Written by Gregory Monte.
Of Course Racing on Highways Should be Illegal.
In Pennsylvania, Title 75, Section 3367 prohibits racing on highways. No doubt, all other states have similar restrictions on this behavior – and for good reason.
What reasonable person could possibly argue that this law is unfair?
No one in their right minds, of course …
… except that you may actually be guilty of this “crime” without even realizing it.
You see, there are two main parts to this statute. The first one is what most of us have in mind when we think about the need for a law against this inappropriate behavior:
“Drag race. The operation of two or more vehicles from a point side by side at accelerating speeds in a competitive attempt to outdistance each other, or the operation of one or more vehicles over a common selected course, from the same point to the same point, for the purpose of comparing the relative speeds or power of acceleration of the vehicle or vehicles within a certain distance or time limit.”
Naturally, most of us haven’t done this. But what about the next part of this statute:
“Race. The use of one or more vehicles in an attempt to outgain, outdistance or prevent another vehicle from passing, to arrive at a given destination ahead of another vehicle or vehicles, or to test the physical stamina or endurance of drivers over long distance driving routes.”
Maybe it’s Not That Simple
If you read this section closely, you will notice that you don’t actually have to be “racing” against another person in order to be cited under Title 75, Section 3367.
In Commonwealth v. Ward (PA Supreme Court, 1990), a police officer cited a driver for making “a loud squealing sound with his tires.” According to the cop, that was all that was necessary in order to conclude that the driver of the vehicle was involved in a “race.”
Fortunately, Mr. Ward appealed all the way to the Supreme Court of Pennsylvania, and his conviction was reversed. His defense was that the tires squealed because there was gravel on the road.
How many of us would be willing to go this far to prove our innocence?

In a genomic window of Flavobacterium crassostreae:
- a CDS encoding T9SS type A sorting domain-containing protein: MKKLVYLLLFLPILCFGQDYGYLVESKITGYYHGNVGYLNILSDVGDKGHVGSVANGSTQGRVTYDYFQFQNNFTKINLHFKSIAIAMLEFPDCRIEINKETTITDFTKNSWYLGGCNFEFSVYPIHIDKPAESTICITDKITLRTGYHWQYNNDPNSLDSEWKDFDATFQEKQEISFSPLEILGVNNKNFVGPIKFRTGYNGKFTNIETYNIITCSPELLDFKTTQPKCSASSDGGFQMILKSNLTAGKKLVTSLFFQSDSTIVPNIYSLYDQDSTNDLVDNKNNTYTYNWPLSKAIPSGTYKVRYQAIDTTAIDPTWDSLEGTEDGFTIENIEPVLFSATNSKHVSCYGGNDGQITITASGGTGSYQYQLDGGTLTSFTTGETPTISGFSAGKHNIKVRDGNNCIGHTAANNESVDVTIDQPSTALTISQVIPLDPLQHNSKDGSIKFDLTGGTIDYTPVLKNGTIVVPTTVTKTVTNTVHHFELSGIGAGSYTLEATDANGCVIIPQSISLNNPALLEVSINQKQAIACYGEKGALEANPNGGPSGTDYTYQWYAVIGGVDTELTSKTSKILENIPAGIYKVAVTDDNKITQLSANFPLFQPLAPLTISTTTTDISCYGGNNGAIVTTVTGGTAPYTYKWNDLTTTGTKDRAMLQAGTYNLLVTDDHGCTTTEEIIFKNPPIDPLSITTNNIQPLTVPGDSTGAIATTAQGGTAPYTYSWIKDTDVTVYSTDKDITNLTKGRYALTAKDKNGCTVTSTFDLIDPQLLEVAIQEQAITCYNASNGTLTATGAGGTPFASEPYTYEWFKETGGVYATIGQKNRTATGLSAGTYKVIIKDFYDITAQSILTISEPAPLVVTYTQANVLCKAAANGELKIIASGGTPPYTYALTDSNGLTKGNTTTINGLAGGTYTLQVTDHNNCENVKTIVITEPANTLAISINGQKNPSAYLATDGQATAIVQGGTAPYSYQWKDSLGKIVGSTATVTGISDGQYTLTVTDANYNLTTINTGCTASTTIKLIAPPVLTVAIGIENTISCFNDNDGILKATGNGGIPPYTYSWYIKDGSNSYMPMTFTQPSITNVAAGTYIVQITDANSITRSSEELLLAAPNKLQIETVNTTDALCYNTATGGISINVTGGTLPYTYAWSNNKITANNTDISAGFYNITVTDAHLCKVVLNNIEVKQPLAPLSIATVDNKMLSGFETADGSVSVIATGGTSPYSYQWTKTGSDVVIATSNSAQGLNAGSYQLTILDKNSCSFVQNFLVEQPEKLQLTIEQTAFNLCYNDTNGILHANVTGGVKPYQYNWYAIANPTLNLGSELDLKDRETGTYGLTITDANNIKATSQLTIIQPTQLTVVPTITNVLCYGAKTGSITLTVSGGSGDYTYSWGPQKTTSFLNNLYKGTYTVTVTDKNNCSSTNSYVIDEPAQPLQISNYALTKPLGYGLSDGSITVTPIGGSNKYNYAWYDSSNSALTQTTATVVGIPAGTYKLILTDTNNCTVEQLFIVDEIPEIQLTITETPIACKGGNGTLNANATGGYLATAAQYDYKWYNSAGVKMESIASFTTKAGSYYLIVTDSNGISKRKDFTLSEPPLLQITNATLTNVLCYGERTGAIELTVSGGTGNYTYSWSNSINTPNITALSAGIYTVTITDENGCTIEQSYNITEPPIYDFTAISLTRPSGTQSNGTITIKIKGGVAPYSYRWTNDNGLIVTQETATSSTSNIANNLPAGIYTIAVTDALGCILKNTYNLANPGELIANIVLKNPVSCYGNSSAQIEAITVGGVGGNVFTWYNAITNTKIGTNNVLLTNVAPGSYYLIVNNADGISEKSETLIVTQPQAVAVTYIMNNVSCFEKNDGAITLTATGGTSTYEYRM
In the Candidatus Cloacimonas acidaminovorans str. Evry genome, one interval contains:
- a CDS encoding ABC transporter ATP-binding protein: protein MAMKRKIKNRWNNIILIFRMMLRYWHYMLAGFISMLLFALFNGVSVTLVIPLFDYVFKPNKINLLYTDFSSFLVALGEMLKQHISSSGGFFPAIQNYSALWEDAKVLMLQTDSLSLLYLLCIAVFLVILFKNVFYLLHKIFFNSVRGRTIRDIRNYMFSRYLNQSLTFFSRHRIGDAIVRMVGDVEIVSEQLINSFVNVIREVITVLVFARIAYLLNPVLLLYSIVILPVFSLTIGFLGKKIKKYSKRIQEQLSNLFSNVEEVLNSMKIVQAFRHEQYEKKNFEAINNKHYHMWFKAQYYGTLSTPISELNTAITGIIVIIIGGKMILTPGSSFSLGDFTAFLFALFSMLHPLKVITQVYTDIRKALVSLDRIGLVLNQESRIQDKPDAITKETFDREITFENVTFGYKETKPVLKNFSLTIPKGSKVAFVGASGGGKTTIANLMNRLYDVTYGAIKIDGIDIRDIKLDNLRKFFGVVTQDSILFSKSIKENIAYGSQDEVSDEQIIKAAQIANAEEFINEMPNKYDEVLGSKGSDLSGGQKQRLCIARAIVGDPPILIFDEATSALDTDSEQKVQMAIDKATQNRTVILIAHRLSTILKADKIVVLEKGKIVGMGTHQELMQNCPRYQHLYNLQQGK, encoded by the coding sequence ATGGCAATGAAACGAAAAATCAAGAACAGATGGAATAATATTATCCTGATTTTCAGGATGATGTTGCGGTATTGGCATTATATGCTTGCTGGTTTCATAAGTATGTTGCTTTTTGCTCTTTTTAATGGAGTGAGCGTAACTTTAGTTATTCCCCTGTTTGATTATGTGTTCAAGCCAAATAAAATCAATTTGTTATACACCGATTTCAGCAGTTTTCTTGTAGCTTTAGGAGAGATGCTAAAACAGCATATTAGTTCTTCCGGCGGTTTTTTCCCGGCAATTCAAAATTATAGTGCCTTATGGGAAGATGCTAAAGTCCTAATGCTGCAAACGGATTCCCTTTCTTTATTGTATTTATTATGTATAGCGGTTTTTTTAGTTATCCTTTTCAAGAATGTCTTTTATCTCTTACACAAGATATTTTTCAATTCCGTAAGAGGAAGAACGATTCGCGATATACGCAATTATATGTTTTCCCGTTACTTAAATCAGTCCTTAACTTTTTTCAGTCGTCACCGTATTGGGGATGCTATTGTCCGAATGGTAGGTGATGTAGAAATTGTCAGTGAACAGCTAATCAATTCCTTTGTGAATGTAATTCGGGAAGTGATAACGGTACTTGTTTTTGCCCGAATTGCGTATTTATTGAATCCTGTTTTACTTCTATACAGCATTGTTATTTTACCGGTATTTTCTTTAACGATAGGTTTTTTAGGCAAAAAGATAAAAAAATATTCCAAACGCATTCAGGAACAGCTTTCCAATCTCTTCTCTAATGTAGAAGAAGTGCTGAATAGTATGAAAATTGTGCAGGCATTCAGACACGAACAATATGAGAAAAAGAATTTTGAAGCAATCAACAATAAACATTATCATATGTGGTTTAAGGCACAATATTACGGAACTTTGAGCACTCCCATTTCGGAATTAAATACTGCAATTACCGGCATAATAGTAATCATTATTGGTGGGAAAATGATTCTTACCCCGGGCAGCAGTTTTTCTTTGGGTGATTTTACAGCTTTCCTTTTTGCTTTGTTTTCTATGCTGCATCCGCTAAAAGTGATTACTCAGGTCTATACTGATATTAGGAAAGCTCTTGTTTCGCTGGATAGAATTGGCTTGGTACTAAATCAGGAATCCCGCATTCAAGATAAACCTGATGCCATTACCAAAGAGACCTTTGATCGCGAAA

Rhetorical question, of course.
But he still almost lost his appeal because the Supreme Court said the following:
“Though the statute is primarily aimed at competitive racing, alternative language in the statute is directed to exhibitions of speed or acceleration. These alternative offenses do not require more than one driver … Thus, we find that Ward’s argument that the statute prohibits this conduct only when an audience is purposefully assembled, is meritless.”
This means that there could be an action that you perform when driving by yourself that could be construed as racing even if no one else is involved.
Passing the Same Vehicle Multiple Times is “Racing?”
The final point I want to make is something I learned from reading Commonwealth v. Carroll (Superior Court 2007). In this case, three drivers alternately passed each other and then resumed their journey in the right lane of the roadway:
“At various points along the way, all three drivers would pass each other and then move back into their original lanes … The habeas court found there was prima facie evidence that Appellee violated … the racing statutes …”
Granted, the only reason that this case went to court is because the behavior of these individuals eventually led to an accident. But my point is simply that all of us probably violate more laws on a given day than we realize.
The Wall Street Journal – You Commit Three Felonies a Day
Business Insider – You Commit Three Felonies A Day
Thank heavens there is not a cop on every corner monitoring our every move. Otherwise we would all be in jail right about now.